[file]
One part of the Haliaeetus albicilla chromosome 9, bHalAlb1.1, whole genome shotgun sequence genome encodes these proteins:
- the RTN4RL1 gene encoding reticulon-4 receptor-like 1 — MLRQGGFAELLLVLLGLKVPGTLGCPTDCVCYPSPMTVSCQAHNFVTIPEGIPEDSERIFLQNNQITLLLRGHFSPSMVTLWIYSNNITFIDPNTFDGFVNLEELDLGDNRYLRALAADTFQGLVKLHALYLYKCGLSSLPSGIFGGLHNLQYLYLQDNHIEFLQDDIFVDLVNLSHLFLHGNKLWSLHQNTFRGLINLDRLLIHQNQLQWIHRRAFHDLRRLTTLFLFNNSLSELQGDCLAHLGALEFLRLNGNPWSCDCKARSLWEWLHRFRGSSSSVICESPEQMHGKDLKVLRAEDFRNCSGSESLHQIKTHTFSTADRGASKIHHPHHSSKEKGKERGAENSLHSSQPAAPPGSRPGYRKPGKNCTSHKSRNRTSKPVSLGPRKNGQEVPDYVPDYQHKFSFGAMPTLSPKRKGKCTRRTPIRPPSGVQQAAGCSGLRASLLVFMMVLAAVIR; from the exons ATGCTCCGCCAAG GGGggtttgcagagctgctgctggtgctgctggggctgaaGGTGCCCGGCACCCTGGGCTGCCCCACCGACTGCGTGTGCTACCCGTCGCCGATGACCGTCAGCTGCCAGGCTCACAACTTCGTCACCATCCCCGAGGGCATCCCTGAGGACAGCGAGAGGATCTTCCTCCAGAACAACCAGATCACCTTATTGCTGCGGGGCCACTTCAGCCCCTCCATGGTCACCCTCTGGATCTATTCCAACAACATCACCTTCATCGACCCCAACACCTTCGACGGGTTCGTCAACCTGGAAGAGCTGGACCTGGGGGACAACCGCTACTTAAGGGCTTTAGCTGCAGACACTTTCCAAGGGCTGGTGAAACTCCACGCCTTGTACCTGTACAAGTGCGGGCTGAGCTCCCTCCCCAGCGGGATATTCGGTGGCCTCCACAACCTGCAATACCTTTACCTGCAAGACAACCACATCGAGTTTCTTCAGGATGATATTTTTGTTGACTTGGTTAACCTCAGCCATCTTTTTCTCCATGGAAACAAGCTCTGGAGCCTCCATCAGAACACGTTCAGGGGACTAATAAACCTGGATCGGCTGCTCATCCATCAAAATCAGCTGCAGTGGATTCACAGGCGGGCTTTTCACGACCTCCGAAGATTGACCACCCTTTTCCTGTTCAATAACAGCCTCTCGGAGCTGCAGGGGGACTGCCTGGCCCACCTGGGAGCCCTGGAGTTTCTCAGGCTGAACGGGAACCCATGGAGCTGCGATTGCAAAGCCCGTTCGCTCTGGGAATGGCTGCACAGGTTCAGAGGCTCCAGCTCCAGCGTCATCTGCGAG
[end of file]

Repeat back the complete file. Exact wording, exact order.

One part of the Haliaeetus albicilla chromosome 9, bHalAlb1.1, whole genome shotgun sequence genome encodes these proteins:
- the RTN4RL1 gene encoding reticulon-4 receptor-like 1 — MLRQGGFAELLLVLLGLKVPGTLGCPTDCVCYPSPMTVSCQAHNFVTIPEGIPEDSERIFLQNNQITLLLRGHFSPSMVTLWIYSNNITFIDPNTFDGFVNLEELDLGDNRYLRALAADTFQGLVKLHALYLYKCGLSSLPSGIFGGLHNLQYLYLQDNHIEFLQDDIFVDLVNLSHLFLHGNKLWSLHQNTFRGLINLDRLLIHQNQLQWIHRRAFHDLRRLTTLFLFNNSLSELQGDCLAHLGALEFLRLNGNPWSCDCKARSLWEWLHRFRGSSSSVICESPEQMHGKDLKVLRAEDFRNCSGSESLHQIKTHTFSTADRGASKIHHPHHSSKEKGKERGAENSLHSSQPAAPPGSRPGYRKPGKNCTSHKSRNRTSKPVSLGPRKNGQEVPDYVPDYQHKFSFGAMPTLSPKRKGKCTRRTPIRPPSGVQQAAGCSGLRASLLVFMMVLAAVIR; from the exons ATGCTCCGCCAAG GGGggtttgcagagctgctgctggtgctgctggggctgaaGGTGCCCGGCACCCTGGGCTGCCCCACCGACTGCGTGTGCTACCCGTCGCCGATGACCGTCAGCTGCCAGGCTCACAACTTCGTCACCATCCCCGAGGGCATCCCTGAGGACAGCGAGAGGATCTTCCTCCAGAACAACCAGATCACCTTATTGCTGCGGGGCCACTTCAGCCCCTCCATGGTCACCCTCTGGATCTATTCCAACAACATCACCTTCATCGACCCCAACACCTTCGACGGGTTCGTCAACCTGGAAGAGCTGGACCTGGGGGACAACCGCTACTTAAGGGCTTTAGCTGCAGACACTTTCCAAGGGCTGGTGAAACTCCACGCCTTGTACCTGTACAAGTGCGGGCTGAGCTCCCTCCCCAGCGGGATATTCGGTGGCCTCCACAACCTGCAATACCTTTACCTGCAAGACAACCACATCGAGTTTCTTCAGGATGATATTTTTGTTGACTTGGTTAACCTCAGCCATCTTTTTCTCCATGGAAACAAGCTCTGGAGCCTCCATCAGAACACGTTCAGGGGACTAATAAACCTGGATCGGCTGCTCATCCATCAAAATCAGCTGCAGTGGATTCACAGGCGGGCTTTTCACGACCTCCGAAGATTGACCACCCTTTTCCTGTTCAATAACAGCCTCTCGGAGCTGCAGGGGGACTGCCTGGCCCACCTGGGAGCCCTGGAGTTTCTCAGGCTGAACGGGAACCCATGGAGCTGCGATTGCAAAGCCCGTTCGCTCTGGGAATGGCTGCACAGGTTCAGAGGCTCCAGCTCCAGCGTCATCTGCGAG